A new study appearing in Monday’s Annals of Internal Medicine, and reported by CNN, contained two revelations including one that may cause a problem for gun prohibitionists: Mass shootings make up less than 1 percent of U.S. gun deaths.
The study, titled “Handgun Acquisitions in California After Two Mass Shootings,” appeared coincidentally on the day after the National Rifle Association’s convention in Atlanta drew a reported 81,836 people, the second-largest convention turnout in the association’s history.
The study’s main thrust, determining whether gun sales spiked following a mass shooting, had its own coincidental fallout. The Washington State Department of Licensing issued new figures on concealed pistol licenses. As of May 1, there were 580,861 active concealed pistol licenses in the Evergreen State. That’s up 2,612 above the figure at the end of March and that is significant since most people consider Washington to be a politically “blue” state, due to the dominant far left liberal vote in Seattle and along the I-5 corridor. The rest of the state is purple at best and brilliant red over much of the landscape. Yet more people are arming themselves and obtaining concealed carry licenses.
The study also resulted in what some might see as media bias. When the Stanford Medicine News Center reported on the study findings Monday, it practiced what might be bias by omission. Here’s what the News Center reported:
“More than 32,000 people die of gunshot wounds in the United States each year, according to the Centers for Disease Control and Prevention. While mass shootings account for less than 1 percent of those deaths, they are the most visible form of firearm violence because of the extensive broadcast and social media coverage that surround them.”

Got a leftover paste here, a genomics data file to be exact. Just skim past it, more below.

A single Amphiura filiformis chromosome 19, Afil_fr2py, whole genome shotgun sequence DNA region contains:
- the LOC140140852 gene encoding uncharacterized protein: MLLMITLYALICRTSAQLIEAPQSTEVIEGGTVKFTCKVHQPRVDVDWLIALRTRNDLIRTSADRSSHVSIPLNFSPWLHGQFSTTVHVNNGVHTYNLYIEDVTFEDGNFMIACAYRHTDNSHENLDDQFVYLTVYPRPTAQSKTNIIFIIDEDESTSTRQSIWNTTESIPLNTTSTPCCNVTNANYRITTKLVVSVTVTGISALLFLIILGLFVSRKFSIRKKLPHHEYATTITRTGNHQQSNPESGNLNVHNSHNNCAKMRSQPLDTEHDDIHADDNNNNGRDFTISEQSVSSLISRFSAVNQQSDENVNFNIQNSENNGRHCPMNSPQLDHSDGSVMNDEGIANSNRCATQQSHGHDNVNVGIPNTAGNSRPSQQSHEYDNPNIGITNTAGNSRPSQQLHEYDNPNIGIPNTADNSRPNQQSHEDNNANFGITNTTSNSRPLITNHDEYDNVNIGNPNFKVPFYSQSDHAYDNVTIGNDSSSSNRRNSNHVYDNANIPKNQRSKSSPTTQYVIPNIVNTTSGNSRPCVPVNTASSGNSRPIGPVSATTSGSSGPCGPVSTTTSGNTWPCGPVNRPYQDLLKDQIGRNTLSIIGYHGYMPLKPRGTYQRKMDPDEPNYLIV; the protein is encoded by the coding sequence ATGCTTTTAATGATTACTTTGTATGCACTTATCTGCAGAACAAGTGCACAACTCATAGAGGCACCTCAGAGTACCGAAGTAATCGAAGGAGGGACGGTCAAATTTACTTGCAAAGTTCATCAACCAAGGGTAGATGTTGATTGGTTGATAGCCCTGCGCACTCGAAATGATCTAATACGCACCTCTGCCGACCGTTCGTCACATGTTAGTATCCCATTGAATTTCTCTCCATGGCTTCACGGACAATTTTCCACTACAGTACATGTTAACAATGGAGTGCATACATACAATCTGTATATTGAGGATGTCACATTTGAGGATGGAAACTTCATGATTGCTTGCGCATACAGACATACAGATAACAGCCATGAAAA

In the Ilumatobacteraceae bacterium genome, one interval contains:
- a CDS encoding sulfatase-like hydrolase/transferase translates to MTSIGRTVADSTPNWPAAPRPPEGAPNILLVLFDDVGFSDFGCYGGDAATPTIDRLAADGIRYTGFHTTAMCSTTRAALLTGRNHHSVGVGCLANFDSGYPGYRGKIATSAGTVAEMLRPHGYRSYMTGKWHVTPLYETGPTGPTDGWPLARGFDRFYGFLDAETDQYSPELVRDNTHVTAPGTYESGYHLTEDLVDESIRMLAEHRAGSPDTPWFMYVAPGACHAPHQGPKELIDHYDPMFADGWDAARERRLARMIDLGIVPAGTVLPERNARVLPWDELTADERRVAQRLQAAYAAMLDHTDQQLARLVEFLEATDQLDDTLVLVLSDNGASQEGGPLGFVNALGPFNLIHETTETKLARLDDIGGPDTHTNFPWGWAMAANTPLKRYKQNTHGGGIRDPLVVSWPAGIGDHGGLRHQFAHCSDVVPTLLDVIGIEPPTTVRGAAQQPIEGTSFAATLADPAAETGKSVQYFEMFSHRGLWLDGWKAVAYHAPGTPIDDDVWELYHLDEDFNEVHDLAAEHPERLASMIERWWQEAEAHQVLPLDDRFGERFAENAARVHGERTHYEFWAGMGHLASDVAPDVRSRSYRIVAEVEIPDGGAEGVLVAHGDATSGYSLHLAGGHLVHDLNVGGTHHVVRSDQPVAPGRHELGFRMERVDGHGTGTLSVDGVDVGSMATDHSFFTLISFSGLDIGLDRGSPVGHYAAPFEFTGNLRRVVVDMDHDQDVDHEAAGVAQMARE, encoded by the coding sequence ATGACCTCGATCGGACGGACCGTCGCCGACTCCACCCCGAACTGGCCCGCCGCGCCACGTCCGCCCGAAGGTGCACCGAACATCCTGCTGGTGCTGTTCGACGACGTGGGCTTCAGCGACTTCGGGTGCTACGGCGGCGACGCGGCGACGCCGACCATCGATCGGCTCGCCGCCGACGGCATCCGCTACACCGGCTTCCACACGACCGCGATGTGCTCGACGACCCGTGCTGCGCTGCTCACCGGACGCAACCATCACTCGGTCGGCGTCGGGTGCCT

There is no mention of the fact that about two-thirds of those fatalities are suicides. A ground-breaking suicide prevention effort mounted last year in Washington State, championed by Alan Gottlieb, founder and executive vice president of the Second Amendment Foundation and supported by the National Rifle Association, promises to make a difference in that suicide figure.
The CNN report quoted Nicole Hockley, mother of one of the 6-year-old Sandy Hook victims in 2012. She questioned an observation from NRA Executive Vice President Wayne LaPierre at the time: “The only thing that stops a bad guy with a gun is a good guy with a gun.”
Hockley wondered, “How do you recognize who the good guys are?”
That seems pretty simple. They’re not the ones shooting at you, or firing at children and other unarmed victims. Bad guys are doing all of those things. In Atlanta over the weekend, there were plenty of people who could easily offer a solution to this dilemma: Shoot back.
That would answer the second half of Hockley’s question: “How does arming ourselves with more weaponry make us a safer society?”
Further edification might be found in a Forbes magazine piece published almost four years ago under Larry Bell’s byline. He noted that new reports from the Department of Justice and Pew Research found that “more people are buying firearms, while firearm-related homicides and suicides are steadily diminishing.”
The research team in this latest study did what researchers are best at. They recommended more research.